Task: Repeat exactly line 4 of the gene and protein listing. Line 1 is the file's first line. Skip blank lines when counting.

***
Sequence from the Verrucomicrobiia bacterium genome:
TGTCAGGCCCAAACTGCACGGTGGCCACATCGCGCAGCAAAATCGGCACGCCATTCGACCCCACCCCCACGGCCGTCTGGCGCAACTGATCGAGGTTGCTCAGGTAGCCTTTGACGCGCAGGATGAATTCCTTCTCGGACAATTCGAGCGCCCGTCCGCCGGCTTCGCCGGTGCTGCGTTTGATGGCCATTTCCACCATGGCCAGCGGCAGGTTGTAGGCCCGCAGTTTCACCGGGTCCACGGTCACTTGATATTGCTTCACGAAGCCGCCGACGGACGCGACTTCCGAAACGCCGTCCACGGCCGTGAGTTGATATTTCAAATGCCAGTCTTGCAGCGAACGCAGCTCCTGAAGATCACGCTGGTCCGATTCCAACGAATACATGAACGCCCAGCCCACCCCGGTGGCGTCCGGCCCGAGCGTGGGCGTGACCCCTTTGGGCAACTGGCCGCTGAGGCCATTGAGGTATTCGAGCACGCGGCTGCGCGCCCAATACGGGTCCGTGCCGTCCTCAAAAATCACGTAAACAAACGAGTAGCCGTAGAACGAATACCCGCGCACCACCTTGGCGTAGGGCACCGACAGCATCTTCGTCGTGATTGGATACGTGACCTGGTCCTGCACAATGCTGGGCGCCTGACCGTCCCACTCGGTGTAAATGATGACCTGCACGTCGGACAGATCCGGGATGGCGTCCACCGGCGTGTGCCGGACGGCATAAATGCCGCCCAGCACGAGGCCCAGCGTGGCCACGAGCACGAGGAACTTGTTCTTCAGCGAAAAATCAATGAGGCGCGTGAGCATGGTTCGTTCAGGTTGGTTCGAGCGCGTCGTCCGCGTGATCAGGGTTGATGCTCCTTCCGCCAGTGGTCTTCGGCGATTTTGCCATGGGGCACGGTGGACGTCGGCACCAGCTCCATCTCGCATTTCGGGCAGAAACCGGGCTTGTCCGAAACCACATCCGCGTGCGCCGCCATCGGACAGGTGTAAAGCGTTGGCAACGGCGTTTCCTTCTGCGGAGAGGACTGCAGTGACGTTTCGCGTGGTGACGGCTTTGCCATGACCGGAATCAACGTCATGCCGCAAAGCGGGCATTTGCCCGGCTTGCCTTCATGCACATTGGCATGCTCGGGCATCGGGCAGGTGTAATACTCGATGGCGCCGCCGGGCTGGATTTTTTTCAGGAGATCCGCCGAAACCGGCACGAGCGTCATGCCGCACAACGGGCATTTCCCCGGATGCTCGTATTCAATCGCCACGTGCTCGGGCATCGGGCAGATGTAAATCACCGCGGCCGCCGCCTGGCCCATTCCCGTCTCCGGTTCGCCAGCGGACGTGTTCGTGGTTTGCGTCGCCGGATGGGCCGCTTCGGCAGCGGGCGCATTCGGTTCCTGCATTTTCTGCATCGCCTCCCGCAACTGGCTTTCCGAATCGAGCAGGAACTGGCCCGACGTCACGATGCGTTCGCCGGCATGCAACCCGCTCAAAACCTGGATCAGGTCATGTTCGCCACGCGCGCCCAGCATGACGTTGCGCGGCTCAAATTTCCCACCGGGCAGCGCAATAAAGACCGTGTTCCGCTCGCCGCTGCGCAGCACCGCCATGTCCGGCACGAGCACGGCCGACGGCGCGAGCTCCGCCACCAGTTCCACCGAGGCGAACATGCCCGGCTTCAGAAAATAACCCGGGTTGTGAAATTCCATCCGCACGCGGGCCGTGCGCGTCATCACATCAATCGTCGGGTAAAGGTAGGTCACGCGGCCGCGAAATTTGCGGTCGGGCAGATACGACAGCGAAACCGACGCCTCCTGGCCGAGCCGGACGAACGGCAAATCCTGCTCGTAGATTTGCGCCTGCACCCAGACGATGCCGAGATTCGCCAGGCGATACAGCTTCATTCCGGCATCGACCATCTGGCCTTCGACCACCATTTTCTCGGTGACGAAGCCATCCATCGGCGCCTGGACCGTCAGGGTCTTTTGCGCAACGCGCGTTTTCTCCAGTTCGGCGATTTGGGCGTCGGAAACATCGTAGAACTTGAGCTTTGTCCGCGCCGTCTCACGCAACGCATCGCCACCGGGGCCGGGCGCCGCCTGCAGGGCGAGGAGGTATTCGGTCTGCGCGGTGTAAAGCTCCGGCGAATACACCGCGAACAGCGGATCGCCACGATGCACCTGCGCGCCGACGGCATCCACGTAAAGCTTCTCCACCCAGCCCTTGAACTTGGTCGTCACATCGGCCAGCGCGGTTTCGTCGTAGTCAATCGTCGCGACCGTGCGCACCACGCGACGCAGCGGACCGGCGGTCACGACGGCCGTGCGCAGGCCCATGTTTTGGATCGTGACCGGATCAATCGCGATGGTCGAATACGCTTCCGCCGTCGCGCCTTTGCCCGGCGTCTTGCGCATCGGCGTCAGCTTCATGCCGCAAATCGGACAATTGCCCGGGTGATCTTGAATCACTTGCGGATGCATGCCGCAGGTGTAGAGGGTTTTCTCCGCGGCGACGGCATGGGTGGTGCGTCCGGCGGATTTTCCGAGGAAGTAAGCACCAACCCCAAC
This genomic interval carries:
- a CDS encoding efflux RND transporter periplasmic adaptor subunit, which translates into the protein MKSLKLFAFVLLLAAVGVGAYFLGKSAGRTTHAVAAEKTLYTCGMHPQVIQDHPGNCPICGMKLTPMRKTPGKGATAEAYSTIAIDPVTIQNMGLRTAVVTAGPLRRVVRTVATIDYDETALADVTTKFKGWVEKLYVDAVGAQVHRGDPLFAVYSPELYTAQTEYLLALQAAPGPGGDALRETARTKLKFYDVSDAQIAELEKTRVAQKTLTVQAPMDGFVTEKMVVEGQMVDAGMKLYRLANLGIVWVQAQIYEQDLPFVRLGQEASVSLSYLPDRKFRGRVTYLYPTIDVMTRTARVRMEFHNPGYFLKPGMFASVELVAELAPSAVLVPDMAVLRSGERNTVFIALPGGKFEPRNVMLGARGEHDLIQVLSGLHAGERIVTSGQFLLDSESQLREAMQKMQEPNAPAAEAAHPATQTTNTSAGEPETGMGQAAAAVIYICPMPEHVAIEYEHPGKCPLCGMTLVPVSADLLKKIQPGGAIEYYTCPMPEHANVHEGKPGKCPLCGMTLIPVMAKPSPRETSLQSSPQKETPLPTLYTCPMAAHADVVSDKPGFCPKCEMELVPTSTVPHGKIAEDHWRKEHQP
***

- a CDS encoding efflux RND transporter periplasmic adaptor subunit, which translates into the protein MKSLKLFAFVLLLAAVGVGAYFLGKSAGRTTHAVAAEKTLYTCGMHPQVIQDHPGNCPICGMKLTPMRKTPGKGATAEAYSTIAIDPVTIQNMGLRTAVVTAGPLRRVVRTVATIDYDETALADVTTKFKGWVEKLYVDAVGAQVHRGDPLFAVYSPELYTAQTEYLLALQAAPGPGGDALRETARTKLKFYDVSDAQIAELEKTRVAQKTLTVQAPMDGFVTEKMVVEGQMVDAGMKLYRLANLGIVWVQAQIYEQDLPFVRLGQEASVSLSYLPDRKFRGRVTYLYPTIDVMTRTARVRMEFHNPGYFLKPGMFASVELVAELAPSAVLVPDMAVLRSGERNTVFIALPGGKFEPRNVMLGARGEHDLIQVLSGLHAGERIVTSGQFLLDSESQLREAMQKMQEPNAPAAEAAHPATQTTNTSAGEPETGMGQAAAAVIYICPMPEHVAIEYEHPGKCPLCGMTLVPVSADLLKKIQPGGAIEYYTCPMPEHANVHEGKPGKCPLCGMTLIPVMAKPSPRETSLQSSPQKETPLPTLYTCPMAAHADVVSDKPGFCPKCEMELVPTSTVPHGKIAEDHWRKEHQP